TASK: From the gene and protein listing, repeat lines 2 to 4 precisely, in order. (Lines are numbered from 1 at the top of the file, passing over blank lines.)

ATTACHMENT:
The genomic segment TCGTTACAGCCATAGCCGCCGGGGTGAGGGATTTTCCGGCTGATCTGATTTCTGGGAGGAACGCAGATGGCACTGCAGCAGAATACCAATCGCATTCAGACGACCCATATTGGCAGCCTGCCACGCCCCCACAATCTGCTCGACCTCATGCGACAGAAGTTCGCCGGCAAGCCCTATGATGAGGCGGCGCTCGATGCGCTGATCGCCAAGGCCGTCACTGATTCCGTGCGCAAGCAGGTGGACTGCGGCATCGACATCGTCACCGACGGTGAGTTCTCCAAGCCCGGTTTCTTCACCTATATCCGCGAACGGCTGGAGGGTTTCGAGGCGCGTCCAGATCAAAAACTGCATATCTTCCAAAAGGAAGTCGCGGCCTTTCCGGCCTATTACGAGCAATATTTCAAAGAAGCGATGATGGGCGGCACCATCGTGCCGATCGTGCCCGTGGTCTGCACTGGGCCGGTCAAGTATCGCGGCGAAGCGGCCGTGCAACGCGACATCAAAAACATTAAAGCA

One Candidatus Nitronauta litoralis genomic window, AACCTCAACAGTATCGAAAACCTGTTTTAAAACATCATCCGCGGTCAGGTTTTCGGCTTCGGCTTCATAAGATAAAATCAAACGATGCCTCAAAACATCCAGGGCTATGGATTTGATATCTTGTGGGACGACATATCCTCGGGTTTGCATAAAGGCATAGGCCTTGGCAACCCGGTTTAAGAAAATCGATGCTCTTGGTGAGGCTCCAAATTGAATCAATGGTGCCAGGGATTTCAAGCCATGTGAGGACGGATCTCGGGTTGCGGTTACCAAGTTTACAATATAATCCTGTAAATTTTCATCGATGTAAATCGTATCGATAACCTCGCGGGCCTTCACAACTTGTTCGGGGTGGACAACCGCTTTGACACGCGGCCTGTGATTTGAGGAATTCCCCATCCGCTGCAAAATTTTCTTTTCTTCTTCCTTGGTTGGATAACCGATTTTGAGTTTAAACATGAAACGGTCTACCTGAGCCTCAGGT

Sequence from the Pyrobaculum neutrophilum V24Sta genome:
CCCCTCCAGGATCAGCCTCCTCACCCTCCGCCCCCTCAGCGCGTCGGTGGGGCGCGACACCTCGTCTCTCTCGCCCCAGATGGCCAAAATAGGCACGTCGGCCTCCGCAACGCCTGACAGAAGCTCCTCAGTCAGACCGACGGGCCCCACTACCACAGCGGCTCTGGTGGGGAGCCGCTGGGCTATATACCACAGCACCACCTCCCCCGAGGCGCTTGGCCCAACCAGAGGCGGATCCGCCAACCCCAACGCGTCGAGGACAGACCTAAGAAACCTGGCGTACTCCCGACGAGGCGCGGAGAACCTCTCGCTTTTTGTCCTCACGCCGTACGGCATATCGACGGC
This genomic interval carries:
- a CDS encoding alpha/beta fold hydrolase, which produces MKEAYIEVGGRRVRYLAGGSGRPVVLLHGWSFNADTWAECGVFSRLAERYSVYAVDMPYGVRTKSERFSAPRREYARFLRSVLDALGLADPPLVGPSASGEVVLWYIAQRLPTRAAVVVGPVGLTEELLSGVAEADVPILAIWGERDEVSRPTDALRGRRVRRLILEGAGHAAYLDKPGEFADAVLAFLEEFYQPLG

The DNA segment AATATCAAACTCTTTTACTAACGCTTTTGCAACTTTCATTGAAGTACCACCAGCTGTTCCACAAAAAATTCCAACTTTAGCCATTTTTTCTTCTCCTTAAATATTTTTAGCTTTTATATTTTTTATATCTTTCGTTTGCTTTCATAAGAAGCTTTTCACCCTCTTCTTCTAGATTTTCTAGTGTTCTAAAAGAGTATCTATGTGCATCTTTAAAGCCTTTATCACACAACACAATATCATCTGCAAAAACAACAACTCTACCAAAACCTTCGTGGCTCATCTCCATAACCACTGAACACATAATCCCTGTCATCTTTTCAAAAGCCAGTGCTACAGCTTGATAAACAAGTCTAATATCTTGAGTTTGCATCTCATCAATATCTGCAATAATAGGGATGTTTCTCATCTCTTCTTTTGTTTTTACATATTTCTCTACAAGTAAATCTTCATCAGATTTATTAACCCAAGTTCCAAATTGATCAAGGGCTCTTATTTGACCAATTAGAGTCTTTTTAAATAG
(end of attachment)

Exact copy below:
One Candidatus Nitronauta litoralis genomic window, AACCTCAACAGTATCGAAAACCTGTTTTAAAACATCATCCGCGGTCAGGTTTTCGGCTTCGGCTTCATAAGATAAAATCAAACGATGCCTCAAAACATCCAGGGCTATGGATTTGATATCTTGTGGGACGACATATCCTCGGGTTTGCATAAAGGCATAGGCCTTGGCAACCCGGTTTAAGAAAATCGATGCTCTTGGTGAGGCTCCAAATTGAATCAATGGTGCCAGGGATTTCAAGCCATGTGAGGACGGATCTCGGGTTGCGGTTACCAAGTTTACAATATAATCCTGTAAATTTTCATCGATGTAAATCGTATCGATAACCTCGCGGGCCTTCACAACTTGTTCGGGGTGGACAACCGCTTTGACACGCGGCCTGTGATTTGAGGAATTCCCCATCCGCTGCAAAATTTTCTTTTCTTCTTCCTTGGTTGGATAACCGATTTTGAGTTTAAACATGAAACGGTCTACCTGAGCCTCAGGT

Sequence from the Pyrobaculum neutrophilum V24Sta genome:
CCCCTCCAGGATCAGCCTCCTCACCCTCCGCCCCCTCAGCGCGTCGGTGGGGCGCGACACCTCGTCTCTCTCGCCCCAGATGGCCAAAATAGGCACGTCGGCCTCCGCAACGCCTGACAGAAGCTCCTCAGTCAGACCGACGGGCCCCACTACCACAGCGGCTCTGGTGGGGAGCCGCTGGGCTATATACCACAGCACCACCTCCCCCGAGGCGCTTGGCCCAACCAGAGGCGGATCCGCCAACCCCAACGCGTCGAGGACAGACCTAAGAAACCTGGCGTACTCCCGACGAGGCGCGGAGAACCTCTCGCTTTTTGTCCTCACGCCGTACGGCATATCGACGGC